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Wednesday, February 17, 2010

Next up: T.J. Hooker

So it has been brought to my attention that they have made a movie out of The A Team. I’m not really surprised by this. In the first place, I knew a movie was in the works as far back as 1998, when I heard that Stephen Cannell had rejected the current script and was doing a rewrite.

That gave me hope, since Cannell created the iconic four mercenaries and their van. But as the years went by with no word, I gave up. Then they made a G.I. Joe movie in which The Great American Hero was converted to a multilateral international force at the disposal of the United Nations, and my disappointment turned to elation.

If they could wreck G.I. Joe, who knew what they’d be willing to do to the A Team? It was a question I didn’t care to contemplate.

The other reason I’m not surprised that Hollywood made an A-Team movie is that Hollywood hasn’t had an original idea since Jim Henson died. While the first decade of the 21st century may have been a banner year for geekly movie fans, it wasn’t exactly bursting at the seams with new intellectual properties. The biggest movie event of the decade was based on a series of novels written by a man fresh out of the trenches of world war one, for crying out loud.

The A-Team falls squarely into my generational strata, along with Transformers and G.I. Joe. Hollywood isn’t run by idiots, and they know they can’t bring us to theaters with good stories they don’t have, so they’ll push the nostalgia button and cash in on fond childhood memories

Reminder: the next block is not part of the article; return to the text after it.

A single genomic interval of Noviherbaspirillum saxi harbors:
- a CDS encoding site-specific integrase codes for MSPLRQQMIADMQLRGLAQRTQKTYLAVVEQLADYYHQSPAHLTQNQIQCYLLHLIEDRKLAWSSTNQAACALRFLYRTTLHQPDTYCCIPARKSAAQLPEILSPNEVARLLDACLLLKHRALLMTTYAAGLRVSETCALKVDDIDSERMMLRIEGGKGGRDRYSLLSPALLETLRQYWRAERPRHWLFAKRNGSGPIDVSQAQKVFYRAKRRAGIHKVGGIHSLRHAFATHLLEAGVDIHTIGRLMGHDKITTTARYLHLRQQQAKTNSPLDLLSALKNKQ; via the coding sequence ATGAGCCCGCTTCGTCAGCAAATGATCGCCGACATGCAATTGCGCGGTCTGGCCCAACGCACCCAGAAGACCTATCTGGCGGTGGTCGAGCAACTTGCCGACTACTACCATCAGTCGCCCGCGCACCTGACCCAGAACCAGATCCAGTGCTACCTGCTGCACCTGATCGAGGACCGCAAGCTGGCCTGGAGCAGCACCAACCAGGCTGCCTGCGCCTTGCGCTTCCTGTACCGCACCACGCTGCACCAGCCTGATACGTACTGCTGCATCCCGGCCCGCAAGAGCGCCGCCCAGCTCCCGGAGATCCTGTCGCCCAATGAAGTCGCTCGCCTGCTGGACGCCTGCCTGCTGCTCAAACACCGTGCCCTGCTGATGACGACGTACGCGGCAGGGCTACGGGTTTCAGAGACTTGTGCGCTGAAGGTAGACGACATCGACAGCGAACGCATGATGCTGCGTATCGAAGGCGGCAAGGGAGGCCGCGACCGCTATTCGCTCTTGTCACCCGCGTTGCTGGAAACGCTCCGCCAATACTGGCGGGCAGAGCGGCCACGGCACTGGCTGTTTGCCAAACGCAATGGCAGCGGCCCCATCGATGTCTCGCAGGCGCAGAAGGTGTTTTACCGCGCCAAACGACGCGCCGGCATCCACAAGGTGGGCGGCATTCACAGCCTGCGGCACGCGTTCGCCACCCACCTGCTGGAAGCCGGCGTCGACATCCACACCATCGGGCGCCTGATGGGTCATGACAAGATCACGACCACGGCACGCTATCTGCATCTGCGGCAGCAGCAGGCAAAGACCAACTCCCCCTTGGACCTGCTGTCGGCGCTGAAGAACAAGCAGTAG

(Note: The sole exception to the rule of Hollywood’s brain freeze is Pixar Studios, who I am convinced could make a movie about anthropomorphic shopping carts and still capture the hearts of American audiences.)

Will the A Team Movie be any good? I have no idea. The preview trailer I saw this morning (which would be a couple of weeks before you’re reading this, because I write my posts in advance and queue them up so as to avoid any pretense to relevance) looked promising, but as the gang at the Control Point podcast have pointed out: Trailers exist to get you into the theater, not to help you enjoy being there.

Hollywood doesn’t exactly have a great track record when it comes to leveraging old television IPs into new movies. They either change too much, or they forget why the show was interesting in the first place and be true to a mistaken notion of the spirit of the show.

After doing due diligence, if I still want to see the movie I’ll probably enjoy it more than most people. I’m probably one of three people in the world who enjoyed the Transformers movie, in spite of the fact that they borrowed props from Hellraiser and cast two people clearly in their thirties as high school students. If the A Team movie is at least as good as that, then I’ll be happy.

It’s already better cast than Transformers, though the presence of Jessica Biel casts a bit of a pall over the whole thing (all I can say is she’d better be Tanya, because I don’t think she has the gravitas to pull off Amy). According to IMDB, Stephen Cannel was involved in the writing, and if he maintained any kind of creative control we’ll probably get something good out of it.

I love it when a plan comes together. The question remains, however, will this movie be the cinematic equivalent of Hannibal’s half-pincer movement.

And if you remember what episode that’s from, you’re almost as big an A-Team geek as I am.